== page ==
I (Aaron) have spent a great deal of time this week working in the Nazarene Theological College archives. While sorting through the Rev. Dr. James B. Maclagan collection, I came across an absolute gem of a pamphlet by missions legend Amy Carmichael titled "God's Missionary."
A few of the most convicting and inspiring excerpts are below:
"This writing is not meant for old, experienced missionaries who long agao have made up their minds concerning the questions discussed. It is only meant as a little word offered in all humility to younger fellow-missionaries who have not made up their minds.
"Comrades in this solemn fight, this awful conflict with awful powers, let us settle it as something that cannot be shaken; we are here to live holy, loving, lowly lives. We cannot do this unless we walk very, very close to our Lord Jesus...
"If this message should reach a new recruit, one would say the same word, only turning it a little: Will you not wait upon your Lord before you come out, and every day there-after from the first hour on board ship onwards, asking Him to keep you, as we ask Him now to keep us?..."
"There is the social entanglement: such and such things are expected of us, and we cannot do what is required in this direction, and at the same time get the quiet we know we must secure if we are to go on in strength and in calmness of spirit.... There are the late hours, simple enough to those whose duties do not call them up at dawn; but for those who, to have any sort of undisturbed quiet, must not only be up by dawn but awake the dawn, quite another matter...Quiet time - the word is vital."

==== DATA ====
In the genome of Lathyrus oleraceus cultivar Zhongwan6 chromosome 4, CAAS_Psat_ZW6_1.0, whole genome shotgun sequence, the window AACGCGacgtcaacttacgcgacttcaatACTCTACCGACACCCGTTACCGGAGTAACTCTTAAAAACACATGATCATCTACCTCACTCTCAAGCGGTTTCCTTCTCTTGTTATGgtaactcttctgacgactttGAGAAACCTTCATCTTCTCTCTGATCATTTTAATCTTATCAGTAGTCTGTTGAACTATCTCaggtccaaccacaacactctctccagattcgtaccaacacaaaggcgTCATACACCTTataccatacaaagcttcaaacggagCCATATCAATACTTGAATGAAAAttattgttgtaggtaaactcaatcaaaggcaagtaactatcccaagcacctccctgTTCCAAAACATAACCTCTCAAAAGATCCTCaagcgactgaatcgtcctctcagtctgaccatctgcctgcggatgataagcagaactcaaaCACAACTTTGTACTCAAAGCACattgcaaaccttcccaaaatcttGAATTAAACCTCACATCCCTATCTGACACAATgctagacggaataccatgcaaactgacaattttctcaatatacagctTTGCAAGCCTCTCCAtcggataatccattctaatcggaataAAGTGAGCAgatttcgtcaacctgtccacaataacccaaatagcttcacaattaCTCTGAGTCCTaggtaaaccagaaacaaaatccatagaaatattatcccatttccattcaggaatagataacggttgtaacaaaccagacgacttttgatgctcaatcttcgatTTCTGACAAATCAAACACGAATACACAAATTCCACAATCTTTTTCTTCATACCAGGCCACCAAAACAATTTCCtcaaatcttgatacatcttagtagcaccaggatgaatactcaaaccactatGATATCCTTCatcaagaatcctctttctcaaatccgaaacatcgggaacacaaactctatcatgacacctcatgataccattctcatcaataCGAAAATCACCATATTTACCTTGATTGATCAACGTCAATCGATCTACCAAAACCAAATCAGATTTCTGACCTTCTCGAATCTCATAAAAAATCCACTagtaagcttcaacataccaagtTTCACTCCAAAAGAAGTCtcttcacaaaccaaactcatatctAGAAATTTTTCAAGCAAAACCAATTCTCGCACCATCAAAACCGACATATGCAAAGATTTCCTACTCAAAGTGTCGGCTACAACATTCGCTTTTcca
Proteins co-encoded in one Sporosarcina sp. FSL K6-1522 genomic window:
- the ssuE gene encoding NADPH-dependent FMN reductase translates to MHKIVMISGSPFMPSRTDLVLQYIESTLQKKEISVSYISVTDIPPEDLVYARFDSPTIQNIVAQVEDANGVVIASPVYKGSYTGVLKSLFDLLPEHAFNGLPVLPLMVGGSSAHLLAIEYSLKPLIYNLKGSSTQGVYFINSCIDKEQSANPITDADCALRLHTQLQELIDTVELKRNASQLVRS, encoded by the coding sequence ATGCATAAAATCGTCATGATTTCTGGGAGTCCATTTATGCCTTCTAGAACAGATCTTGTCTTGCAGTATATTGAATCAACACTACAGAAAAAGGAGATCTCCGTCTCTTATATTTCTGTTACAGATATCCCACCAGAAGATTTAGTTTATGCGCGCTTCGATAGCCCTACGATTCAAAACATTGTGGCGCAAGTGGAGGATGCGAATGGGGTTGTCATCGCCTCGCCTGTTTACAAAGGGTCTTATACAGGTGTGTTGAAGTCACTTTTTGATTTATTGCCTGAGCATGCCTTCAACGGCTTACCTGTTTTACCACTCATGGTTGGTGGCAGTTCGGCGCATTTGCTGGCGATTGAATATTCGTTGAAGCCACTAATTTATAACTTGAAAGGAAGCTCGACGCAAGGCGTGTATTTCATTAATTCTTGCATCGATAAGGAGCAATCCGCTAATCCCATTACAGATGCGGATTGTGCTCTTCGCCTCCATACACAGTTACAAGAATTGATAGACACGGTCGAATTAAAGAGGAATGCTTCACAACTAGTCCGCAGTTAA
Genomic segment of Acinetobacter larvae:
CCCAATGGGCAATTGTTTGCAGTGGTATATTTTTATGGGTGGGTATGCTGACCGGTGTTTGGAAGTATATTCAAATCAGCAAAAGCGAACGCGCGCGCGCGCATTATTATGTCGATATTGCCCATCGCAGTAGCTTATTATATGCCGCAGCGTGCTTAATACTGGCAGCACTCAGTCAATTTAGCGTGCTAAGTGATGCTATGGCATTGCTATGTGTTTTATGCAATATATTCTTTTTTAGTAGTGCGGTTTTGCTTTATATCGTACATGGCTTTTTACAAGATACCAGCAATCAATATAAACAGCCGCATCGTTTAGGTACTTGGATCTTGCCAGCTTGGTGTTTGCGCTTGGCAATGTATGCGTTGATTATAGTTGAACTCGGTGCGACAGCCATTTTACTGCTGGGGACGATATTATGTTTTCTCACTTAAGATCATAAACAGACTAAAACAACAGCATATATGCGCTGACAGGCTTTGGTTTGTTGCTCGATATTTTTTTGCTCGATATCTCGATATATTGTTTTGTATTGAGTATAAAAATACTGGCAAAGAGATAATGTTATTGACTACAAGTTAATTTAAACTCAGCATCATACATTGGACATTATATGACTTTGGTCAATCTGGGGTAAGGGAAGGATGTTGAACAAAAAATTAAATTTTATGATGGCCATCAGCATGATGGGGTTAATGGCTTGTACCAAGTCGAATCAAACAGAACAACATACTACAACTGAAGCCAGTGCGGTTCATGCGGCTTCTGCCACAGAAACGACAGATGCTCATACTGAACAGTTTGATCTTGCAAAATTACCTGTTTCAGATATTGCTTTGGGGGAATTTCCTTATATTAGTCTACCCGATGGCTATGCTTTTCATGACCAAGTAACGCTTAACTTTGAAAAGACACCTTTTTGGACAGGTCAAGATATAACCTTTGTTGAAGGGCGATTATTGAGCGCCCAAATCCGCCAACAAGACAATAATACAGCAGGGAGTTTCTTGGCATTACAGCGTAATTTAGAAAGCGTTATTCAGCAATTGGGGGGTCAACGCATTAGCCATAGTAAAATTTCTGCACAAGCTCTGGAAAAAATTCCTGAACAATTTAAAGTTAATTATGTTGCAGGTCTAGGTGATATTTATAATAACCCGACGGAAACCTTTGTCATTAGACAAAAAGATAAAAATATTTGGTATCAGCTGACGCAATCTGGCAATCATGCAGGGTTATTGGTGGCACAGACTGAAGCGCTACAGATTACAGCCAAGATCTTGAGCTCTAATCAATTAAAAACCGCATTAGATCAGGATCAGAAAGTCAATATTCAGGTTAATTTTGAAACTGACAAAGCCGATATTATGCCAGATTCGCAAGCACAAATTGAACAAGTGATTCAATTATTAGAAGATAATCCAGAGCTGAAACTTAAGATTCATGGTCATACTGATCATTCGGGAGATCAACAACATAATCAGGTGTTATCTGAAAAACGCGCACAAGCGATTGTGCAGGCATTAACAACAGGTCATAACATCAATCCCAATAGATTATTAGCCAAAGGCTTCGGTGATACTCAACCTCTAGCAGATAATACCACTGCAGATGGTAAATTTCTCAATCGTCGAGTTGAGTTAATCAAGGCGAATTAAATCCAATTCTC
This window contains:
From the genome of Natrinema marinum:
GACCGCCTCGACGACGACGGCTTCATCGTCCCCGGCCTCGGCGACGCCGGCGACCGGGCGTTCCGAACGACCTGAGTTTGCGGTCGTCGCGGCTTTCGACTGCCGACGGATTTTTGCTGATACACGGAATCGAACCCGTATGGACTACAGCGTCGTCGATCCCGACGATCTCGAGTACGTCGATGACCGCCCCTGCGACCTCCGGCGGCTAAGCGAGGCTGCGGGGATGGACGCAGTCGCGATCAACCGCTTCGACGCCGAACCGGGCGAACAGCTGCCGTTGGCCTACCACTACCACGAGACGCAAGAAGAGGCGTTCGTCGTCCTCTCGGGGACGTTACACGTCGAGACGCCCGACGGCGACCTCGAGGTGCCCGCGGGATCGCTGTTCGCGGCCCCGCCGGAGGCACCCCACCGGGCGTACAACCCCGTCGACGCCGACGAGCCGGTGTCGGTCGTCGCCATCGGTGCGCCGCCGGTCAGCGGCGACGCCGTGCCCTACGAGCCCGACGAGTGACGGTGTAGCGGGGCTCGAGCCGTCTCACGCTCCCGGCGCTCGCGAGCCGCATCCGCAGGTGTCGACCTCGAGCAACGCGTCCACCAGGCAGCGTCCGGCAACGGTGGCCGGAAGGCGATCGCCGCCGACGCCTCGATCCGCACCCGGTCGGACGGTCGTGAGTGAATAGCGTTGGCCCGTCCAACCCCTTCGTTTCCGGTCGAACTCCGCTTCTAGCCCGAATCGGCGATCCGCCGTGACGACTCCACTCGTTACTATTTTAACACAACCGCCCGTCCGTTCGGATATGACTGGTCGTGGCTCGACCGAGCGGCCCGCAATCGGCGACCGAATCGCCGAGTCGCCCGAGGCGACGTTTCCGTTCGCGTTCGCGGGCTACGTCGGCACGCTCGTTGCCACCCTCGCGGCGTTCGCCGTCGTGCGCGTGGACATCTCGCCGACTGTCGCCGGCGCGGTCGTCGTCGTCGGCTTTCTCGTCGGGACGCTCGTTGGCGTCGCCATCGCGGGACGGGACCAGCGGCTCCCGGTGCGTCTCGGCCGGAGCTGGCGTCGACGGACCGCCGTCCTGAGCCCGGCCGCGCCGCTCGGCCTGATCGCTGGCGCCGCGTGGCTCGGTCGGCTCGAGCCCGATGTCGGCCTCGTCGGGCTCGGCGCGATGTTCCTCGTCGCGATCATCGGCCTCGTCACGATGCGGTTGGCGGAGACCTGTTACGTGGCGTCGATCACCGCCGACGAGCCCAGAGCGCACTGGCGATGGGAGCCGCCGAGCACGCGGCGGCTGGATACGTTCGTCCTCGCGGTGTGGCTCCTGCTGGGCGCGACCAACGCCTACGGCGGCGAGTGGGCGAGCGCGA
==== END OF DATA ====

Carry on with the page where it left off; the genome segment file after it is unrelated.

"And there is the entanglement of over-work. Who has not known it? The more we love our work, the keener we are to do it well, or the more the burden of souls unreached weighs upon our hearts, the greater our joy in reaching them, the subtler the form this entangling peril takes, and the more likely we are to slip into it before we are aware."
"We can never know [another] people -it is fallacious to imagine we can do so- while we find out chief recreation to be an escape from their companionship into the society of our fellow [Americans]. The people of the land are keenly observant: they mark our preferences in the choice of friends, as in everything else; if we find our rest and pleasure in being away from them, will they open out to us and let us understand them?
"No, we shall be further away from them than we know, and however affectionate they are, there will always be a certain reserve in their confidence, unrecognized by us, perhaps, because we are not near enough to them to know it exists."
"'Lord, Thou knowest: Thou knowest all things, Thou knowest that I love Thee. But because I am as yet weak in love and imperfect in virtue, therefore I do stand in need of being strengthened and comforted by Thee. Wherefore visit me again and again; and instruct me by all holy discipline.
"Free me from evil passions and heal my heart of all inordinate affections; that, being inwardly healed and thoroughly cleansed, I may become fit to love, strong to suffer, constant to persevere.'"